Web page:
Information Integration Solutions Center of Excellence

Parallel Framework Standard Practices
Investigate, Design, Develop: Data Flow Job Development
Prepared by IBM Information Integration Solutions Center of Excellence July 17, 2006

CONFIDENTIAL, PROPRIETARY, AND TRADE SECRET NATURE OF ATTACHED DOCUMENTS
This document is Confidential, Proprietary and Trade Secret Information (“Confidential Information”) of IBM, Inc. and is provided solely for the purpose of evaluating IBM products with the understanding that such Confidential Information will be disclosed only to those who have a “need to know.” The attached documents constitute Confidential Information as they include information relating to the business and/or products of IBM (including, without limitation, trade secrets, technical, business, and financial information) and are trade secret under the laws of the State of Massachusetts and the United States. Copyrights © 2006 IBM Information Integration Solutions All rights reserved. No part of this publication may be reproduced, transmitted, transcribed, stored in a retrieval system, or translated into any language in any form by any means without the written permission of IBM. While every precaution has been taken in the preparation of this document to reflect current information, IBM assumes no responsibility for errors or omissions or for damages resulting from the use of information contained herein.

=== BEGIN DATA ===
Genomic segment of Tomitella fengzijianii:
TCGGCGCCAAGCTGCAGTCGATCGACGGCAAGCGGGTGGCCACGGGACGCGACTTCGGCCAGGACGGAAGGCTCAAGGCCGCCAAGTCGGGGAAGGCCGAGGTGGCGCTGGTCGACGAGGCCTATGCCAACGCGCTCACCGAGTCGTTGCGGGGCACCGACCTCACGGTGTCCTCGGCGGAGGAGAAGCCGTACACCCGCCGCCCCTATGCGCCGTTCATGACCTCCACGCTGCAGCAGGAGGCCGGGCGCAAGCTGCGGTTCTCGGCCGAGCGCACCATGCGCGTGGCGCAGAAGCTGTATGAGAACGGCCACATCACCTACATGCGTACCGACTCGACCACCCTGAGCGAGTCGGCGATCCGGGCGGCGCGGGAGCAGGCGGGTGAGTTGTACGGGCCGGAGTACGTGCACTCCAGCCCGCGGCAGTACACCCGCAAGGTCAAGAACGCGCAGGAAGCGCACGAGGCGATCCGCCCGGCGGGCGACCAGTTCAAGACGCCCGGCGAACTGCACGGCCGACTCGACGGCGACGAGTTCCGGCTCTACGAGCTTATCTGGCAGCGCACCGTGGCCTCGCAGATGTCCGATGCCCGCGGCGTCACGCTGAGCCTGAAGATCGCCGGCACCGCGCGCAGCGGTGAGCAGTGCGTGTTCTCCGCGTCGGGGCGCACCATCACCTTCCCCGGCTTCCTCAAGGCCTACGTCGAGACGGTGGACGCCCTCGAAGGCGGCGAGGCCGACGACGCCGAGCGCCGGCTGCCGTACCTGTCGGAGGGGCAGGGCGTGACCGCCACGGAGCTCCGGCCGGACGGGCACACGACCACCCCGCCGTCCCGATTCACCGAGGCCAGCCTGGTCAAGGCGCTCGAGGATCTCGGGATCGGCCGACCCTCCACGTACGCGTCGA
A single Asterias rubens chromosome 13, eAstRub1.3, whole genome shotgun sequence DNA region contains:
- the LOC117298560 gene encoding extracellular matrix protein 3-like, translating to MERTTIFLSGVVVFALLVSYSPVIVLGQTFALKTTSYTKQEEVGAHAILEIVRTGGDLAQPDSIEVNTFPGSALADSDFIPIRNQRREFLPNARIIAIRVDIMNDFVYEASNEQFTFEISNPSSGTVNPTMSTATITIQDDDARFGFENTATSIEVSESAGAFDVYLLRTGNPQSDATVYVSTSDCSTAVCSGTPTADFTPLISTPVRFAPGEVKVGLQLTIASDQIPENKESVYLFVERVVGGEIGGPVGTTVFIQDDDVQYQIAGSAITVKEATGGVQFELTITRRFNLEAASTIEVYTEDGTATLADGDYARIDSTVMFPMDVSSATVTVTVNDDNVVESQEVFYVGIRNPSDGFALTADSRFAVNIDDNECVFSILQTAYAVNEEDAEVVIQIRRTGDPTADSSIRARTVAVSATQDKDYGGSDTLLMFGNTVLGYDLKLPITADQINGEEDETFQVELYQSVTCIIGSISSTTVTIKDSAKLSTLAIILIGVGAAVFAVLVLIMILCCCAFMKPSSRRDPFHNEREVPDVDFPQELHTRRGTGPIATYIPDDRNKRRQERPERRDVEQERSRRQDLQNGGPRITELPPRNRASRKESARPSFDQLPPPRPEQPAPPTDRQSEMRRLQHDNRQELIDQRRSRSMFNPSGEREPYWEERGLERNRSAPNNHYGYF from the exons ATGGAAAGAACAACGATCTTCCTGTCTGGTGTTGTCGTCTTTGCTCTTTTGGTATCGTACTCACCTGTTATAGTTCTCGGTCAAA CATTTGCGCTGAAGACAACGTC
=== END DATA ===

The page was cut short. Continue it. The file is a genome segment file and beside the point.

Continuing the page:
Information Integration Solutions Center of Excellence

Document Goals
Intended Use This document presents a set of standard practices, methodologies, and examples for IBM WebSphere® DataStage Enterprise Edition™ (“DS/EE”) on UNIX, Windows, and USS. Except where noted, this document is intended to supplement, not replace the installation documentation. The primary audience for this document is DataStage developers who have been trained in Enterprise Edition. Information in certain sections may also be relevant for Technical Architects, System Administrators, and Developers This document is intended for the following product releases: - WebSphere DataStage Enterprise Edition 7.5.1 (UNIX, USS) - WebSphere DataStage Enterprise Edition 7.5x2 (Windows)